US President Barack Obama has met with the Dalai Lama at the White House, despite warnings from China that the meeting would "seriously damage" relations between the two countries.

China described the meeting as a gross interference by the US in its internal affairs.

The White House banned media coverage of the meeting, with only one official picture released.

A spokesman defended the decision saying Mr Obama had met the Dalai Lama in his capacity as an internationally respected religious and cultural leader.

White House spokesman Jay Carney rejected claims that the media had been banned from covering the event because of Chinese pressure.

The Chinese had earlier warned the US against holding such a meeting, with a Chinese Foreign Ministry spokeswoman saying the meeting was a gross interference in China's internal affairs and a serious violation of the norms of international relations, adding that it would seriously damage Sino-US relations.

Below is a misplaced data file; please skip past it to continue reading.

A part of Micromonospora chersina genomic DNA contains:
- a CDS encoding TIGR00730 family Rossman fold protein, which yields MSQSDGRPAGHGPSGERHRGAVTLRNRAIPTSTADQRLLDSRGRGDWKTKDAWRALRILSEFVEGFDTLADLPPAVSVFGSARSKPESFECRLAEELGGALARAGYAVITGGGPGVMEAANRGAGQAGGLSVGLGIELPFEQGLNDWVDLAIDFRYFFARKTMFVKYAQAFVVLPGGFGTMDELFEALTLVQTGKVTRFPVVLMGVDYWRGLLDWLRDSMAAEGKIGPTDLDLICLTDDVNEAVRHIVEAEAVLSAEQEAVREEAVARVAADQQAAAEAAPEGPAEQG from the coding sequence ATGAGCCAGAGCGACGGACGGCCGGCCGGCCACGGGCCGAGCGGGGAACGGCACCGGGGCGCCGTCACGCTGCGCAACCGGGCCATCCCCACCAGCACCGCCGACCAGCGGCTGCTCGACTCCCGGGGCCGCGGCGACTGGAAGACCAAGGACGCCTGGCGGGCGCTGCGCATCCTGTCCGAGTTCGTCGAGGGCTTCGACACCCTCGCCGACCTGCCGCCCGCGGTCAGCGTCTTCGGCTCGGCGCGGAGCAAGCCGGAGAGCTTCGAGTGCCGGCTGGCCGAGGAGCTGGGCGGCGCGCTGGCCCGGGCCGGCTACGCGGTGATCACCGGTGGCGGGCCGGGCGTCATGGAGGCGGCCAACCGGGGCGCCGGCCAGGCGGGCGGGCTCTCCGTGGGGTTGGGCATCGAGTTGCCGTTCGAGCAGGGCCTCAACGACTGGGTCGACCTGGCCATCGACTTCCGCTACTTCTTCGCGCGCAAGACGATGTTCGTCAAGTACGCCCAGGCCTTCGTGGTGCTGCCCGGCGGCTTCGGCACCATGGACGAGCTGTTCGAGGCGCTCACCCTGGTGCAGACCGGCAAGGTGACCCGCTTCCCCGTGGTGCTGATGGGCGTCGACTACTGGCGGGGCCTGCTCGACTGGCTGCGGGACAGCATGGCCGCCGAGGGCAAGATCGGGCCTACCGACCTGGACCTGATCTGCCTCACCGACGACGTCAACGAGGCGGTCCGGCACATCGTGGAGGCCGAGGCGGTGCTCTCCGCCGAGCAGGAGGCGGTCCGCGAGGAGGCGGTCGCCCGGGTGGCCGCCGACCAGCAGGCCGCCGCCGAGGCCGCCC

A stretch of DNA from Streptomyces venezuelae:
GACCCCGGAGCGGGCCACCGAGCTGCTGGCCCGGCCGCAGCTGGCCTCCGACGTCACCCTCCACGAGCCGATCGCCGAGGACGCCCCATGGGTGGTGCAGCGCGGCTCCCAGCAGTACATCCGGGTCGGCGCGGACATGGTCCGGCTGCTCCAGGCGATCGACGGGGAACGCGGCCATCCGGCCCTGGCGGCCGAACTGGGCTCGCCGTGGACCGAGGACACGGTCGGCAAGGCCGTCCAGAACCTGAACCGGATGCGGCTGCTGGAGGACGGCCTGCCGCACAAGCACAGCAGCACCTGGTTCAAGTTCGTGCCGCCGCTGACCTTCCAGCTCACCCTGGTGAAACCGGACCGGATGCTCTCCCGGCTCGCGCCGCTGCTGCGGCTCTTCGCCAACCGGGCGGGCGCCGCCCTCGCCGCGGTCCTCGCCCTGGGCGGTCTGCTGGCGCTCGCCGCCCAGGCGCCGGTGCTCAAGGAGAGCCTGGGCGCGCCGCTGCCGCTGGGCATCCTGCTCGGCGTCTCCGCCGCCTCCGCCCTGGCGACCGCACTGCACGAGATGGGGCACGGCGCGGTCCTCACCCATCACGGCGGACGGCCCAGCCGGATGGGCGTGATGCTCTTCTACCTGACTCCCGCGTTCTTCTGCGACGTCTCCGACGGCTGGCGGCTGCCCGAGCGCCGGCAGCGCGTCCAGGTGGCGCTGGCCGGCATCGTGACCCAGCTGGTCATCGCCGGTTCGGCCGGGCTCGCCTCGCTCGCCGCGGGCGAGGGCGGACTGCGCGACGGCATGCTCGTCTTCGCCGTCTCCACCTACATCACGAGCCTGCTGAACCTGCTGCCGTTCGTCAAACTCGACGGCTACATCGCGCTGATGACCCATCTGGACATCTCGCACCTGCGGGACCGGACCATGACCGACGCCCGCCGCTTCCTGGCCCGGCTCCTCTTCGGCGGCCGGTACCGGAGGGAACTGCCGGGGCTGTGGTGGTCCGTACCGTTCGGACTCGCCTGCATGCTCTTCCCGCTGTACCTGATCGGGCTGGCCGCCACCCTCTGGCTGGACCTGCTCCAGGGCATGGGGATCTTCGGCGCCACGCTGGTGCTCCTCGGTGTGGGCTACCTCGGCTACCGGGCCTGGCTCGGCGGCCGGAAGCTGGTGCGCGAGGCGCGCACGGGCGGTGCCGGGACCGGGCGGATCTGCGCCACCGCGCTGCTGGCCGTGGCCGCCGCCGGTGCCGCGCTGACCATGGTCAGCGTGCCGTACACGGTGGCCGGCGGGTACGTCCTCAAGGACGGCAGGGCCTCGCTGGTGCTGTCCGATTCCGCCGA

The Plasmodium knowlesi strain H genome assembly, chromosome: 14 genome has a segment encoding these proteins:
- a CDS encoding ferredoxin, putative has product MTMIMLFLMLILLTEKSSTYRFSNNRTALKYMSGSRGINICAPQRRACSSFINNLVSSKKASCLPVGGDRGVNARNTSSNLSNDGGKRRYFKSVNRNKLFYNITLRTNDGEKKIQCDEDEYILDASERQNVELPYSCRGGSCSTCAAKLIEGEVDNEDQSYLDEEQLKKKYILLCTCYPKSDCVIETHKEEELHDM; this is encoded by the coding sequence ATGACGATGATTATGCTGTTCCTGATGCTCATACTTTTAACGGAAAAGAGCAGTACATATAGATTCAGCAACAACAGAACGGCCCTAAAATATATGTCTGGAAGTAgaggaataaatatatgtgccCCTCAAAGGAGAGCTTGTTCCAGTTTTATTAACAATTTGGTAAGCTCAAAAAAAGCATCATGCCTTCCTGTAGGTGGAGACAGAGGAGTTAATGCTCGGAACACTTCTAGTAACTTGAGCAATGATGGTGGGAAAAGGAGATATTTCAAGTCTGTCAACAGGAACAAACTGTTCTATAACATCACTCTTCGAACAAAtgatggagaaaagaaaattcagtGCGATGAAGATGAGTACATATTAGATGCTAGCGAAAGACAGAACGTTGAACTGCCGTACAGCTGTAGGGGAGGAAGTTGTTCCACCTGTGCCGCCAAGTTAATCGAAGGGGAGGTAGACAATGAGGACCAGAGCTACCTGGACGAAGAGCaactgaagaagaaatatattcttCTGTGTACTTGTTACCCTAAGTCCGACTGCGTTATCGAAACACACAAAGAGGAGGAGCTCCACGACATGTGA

But the meeting took place, with President re-iterating his strong support for the preservation of Tibet's unique religious, cultural and linguistic traditions.

A spokesperson for Mr Obama said he told the Dalai Lama that the US supported his "middle way" approach, that Tibet should not be assimilated into China, but neither should it seek independence.

He also urged the Chinese to engage in dialogue with the Dalai Lama and his representatives.

Chinese Vice Foreign Minister Zhang Yesui summoned the US charge d'affaires tonight to protest the meeting, state media reported.

"China expresses strong indignation and firm opposition," Mr Zhang told Daniel Kritenbrink, according to the Xinhua news agency.